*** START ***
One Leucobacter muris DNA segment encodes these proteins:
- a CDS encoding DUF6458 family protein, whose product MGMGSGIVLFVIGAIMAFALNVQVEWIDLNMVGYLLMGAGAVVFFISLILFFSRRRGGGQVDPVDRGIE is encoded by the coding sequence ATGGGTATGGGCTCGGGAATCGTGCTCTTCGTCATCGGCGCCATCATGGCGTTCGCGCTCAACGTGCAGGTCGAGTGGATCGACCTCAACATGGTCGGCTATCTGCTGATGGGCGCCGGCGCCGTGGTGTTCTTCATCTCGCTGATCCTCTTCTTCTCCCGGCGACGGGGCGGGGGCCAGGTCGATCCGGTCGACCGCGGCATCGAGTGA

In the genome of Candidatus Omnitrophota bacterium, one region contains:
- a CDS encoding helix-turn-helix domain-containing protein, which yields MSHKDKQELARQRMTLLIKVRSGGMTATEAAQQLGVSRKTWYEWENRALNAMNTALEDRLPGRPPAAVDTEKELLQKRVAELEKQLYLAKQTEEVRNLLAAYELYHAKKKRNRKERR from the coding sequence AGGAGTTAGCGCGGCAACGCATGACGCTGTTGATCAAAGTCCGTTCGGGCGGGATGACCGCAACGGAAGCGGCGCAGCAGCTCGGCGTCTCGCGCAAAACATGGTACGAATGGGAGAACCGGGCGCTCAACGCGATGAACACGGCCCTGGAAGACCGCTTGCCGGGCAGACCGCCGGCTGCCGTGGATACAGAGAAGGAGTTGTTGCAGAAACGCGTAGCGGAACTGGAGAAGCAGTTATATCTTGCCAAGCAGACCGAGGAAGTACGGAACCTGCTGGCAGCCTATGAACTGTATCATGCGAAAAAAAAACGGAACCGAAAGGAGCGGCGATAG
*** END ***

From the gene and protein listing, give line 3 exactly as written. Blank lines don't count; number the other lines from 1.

In the genome of Candidatus Omnitrophota bacterium, one region contains: